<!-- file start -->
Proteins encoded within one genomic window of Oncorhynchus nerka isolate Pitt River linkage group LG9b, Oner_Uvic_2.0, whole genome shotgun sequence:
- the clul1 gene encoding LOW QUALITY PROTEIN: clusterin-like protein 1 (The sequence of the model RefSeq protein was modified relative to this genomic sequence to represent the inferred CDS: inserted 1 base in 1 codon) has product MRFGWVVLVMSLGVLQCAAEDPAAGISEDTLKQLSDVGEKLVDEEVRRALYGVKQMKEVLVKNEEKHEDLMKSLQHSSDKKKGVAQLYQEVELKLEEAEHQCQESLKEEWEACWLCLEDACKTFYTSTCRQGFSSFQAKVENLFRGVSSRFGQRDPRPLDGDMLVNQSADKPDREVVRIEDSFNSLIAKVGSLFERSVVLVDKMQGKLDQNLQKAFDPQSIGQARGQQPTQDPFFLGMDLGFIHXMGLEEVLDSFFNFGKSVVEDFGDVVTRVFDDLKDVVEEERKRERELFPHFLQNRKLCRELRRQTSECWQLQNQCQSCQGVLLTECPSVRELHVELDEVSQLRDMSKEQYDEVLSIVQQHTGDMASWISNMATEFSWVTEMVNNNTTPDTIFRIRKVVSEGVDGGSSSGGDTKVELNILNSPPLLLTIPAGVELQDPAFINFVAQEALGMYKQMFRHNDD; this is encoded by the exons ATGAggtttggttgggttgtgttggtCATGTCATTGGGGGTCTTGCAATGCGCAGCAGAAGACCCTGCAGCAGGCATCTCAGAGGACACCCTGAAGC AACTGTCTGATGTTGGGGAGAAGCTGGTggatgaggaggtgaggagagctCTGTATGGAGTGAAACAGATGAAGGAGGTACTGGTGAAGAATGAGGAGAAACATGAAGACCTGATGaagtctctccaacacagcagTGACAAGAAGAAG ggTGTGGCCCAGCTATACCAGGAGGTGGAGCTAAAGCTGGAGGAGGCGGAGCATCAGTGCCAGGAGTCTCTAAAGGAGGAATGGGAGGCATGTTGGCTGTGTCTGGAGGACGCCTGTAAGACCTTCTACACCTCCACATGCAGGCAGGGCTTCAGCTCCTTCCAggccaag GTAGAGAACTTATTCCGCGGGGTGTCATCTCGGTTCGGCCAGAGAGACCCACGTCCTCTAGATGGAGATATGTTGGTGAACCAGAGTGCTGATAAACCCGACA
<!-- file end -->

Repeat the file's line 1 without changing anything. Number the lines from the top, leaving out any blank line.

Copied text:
Proteins encoded within one genomic window of Oncorhynchus nerka isolate Pitt River linkage group LG9b, Oner_Uvic_2.0, whole genome shotgun sequence: